Metatarsus Adductus Treatment

Orthopedic legacy, “Straight child”


The term “orthopaedics” is taken from a book published in 1741 by Nicolas André from University of Paris, on childhood deformity correction.

ὀρόό orthos (“correct”, “straight”) and ααιίίον paidion (“child”)

Later, this profession included all other musculoskeletal system disease in children and adults.  Although the modern orthopedics, is based on the issue of the treating all kinds of deformities in children there are no qualified prospective studies about the incidence of congenital foot deformations, and their long-term follow up, with significant complications. Among the congenital musculoskeletal deformities, Metatarsus Adductus/ Varus or Forefoot Adduction is the most common malformation. Because of poor screening and qualified prospective studies, its prevalence is controversial. The incidence of MTA has been reported up to 12% (POSNA). From other point of view, the incidence of MTA in adults is reported up to 15% and MTA had been reported in 30% of Hallux Valgus cases.

Unfortunately, during the recent decades, the MTA has not received the proper attention due to a few inappropriate poor articles that presented the problem as a negligible and self-resolving problem, in contrast to objective findings and long term complications which are reported like the hallux valgus, Lateral foot pains, stress fractures of 5th metatarsus, pes cavus and disturbing skin warts, hammer toes, and shoe wear problems.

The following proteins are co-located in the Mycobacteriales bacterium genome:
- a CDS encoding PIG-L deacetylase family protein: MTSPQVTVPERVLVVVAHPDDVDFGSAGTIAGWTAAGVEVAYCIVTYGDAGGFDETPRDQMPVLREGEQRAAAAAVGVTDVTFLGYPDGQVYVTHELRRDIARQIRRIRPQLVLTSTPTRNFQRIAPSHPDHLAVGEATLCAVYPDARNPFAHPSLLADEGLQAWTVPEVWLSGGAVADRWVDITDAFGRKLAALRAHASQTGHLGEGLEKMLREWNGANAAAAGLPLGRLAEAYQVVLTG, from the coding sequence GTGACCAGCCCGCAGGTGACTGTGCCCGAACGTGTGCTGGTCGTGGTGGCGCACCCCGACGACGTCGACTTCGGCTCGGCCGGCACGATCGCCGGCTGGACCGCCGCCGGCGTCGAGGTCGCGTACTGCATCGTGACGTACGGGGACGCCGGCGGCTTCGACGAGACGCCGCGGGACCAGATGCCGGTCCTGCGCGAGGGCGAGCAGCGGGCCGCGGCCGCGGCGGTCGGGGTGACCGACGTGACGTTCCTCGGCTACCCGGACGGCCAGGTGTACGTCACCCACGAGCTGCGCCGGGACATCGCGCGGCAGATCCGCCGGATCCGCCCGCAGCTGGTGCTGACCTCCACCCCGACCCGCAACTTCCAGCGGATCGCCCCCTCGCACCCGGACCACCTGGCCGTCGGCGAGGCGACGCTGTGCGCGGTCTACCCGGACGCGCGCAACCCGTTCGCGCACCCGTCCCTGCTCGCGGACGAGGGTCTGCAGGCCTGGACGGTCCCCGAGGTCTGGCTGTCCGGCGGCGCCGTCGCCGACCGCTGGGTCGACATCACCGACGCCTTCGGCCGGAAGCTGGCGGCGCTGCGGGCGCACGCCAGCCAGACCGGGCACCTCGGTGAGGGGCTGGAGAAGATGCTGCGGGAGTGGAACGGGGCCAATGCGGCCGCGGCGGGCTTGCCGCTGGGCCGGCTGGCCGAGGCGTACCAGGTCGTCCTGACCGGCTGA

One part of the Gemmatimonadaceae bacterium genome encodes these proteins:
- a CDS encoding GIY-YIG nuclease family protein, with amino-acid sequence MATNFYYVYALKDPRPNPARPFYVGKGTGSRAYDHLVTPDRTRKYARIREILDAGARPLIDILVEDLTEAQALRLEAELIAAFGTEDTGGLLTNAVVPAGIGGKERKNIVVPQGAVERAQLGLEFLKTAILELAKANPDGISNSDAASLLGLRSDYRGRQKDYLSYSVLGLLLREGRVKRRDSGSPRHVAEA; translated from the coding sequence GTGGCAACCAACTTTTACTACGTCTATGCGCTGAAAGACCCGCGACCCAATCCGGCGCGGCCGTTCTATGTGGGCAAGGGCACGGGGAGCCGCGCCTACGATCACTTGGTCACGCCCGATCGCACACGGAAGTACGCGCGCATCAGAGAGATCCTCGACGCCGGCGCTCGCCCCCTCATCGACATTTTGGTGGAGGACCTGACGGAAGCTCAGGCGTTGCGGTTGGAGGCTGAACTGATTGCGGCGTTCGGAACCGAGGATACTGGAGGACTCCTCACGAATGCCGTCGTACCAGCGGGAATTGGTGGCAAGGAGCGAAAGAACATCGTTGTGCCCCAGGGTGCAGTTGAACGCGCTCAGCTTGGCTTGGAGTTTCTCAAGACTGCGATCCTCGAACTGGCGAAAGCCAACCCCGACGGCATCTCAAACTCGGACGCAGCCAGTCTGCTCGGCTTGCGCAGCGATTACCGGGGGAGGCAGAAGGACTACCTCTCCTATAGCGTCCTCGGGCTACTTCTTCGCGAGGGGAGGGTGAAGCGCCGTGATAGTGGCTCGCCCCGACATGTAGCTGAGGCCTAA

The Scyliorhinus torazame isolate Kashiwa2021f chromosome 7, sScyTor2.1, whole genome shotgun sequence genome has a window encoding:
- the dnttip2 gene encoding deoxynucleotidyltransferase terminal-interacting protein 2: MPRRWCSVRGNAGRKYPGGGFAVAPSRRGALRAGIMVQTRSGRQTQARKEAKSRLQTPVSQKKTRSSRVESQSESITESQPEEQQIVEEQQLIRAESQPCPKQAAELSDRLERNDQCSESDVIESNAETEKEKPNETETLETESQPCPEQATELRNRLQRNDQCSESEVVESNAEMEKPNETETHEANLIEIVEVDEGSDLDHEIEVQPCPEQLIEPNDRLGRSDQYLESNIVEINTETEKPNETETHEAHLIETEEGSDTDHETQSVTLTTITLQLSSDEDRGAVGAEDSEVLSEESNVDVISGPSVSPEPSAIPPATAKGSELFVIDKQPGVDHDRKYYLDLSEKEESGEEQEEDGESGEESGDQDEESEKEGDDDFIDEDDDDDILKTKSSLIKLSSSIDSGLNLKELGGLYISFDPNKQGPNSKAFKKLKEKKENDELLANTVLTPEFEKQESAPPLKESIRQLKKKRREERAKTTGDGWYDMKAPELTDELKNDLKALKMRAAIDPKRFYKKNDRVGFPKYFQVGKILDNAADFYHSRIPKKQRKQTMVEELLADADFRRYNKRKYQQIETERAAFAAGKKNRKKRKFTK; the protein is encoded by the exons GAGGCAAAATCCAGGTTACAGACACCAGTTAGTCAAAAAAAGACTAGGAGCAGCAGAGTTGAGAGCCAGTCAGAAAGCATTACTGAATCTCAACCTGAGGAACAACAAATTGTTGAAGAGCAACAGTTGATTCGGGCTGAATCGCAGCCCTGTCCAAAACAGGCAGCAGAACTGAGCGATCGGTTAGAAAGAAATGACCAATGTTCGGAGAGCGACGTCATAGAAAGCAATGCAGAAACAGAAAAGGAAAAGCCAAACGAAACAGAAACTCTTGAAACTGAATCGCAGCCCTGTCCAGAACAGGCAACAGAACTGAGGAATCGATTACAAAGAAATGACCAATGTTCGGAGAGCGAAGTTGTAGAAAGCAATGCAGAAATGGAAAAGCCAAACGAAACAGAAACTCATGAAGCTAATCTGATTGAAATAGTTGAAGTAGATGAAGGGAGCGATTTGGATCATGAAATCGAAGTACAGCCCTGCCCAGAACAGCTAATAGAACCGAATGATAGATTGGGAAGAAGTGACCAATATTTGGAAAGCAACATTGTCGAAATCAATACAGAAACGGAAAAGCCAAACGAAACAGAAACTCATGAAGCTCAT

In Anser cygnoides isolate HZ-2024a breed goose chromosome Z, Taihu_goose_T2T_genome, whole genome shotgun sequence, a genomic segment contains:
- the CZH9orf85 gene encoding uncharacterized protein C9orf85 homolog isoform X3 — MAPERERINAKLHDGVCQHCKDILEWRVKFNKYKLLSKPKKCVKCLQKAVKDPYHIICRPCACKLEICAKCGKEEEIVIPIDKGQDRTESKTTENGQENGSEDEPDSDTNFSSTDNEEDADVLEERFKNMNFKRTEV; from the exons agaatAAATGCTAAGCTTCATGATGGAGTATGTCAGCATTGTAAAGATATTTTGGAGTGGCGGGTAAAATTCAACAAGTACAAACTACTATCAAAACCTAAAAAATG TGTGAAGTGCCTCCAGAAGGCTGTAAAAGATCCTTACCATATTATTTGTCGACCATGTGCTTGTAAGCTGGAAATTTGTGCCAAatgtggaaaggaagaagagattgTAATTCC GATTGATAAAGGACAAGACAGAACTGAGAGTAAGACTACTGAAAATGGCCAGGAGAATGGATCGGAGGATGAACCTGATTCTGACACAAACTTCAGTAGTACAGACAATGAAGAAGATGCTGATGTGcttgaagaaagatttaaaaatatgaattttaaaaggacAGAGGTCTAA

The potential complications in the absence of early diagnosis and proper treatment of MTA require severe evaluation and reconsideration by all the involved institutes and baby care givers. It is very bizarre that despite the many reports on the long-term complications of MTA in the last two decades, less and less importance is given to early diagnosis and treatment of MTA in infants.In many of these cases, doctors and baby care givers ignore the problem with the excuse that time will do its trick and the problem passes by itself, although there is consensus that in 10-15% of cases the problem does not disappear by itself and requires treatment. It seems to me that this disconnection from reality derives from the fact that neglected cases refer to podiatrist or orthopedist – orthotist for treatment at an older age, and are not followed by pediatricians or baby care givers who denied the problem. It seems that in fact, anyone who ignores the problem is betting on the baby’s feet with all its consequences. There is no place for poor screening policy and compromising access while we are responsible for the welfare of affected newborns.  The progressed and sophisticated technology, providing simple and easy solution by bracing technique like Universal Neonatal Foot Orthotics (UNFO), without serial castings, leave us no place to refuse the treatment.

I am hopeful that soon we will all return to the right track, to preserve and maintain the legacy of modern orthopedics, which is based on the importance of treating the baby’s limbs deformation, among them the MTA, as a supreme value, and avoid passive approach and maltreatment.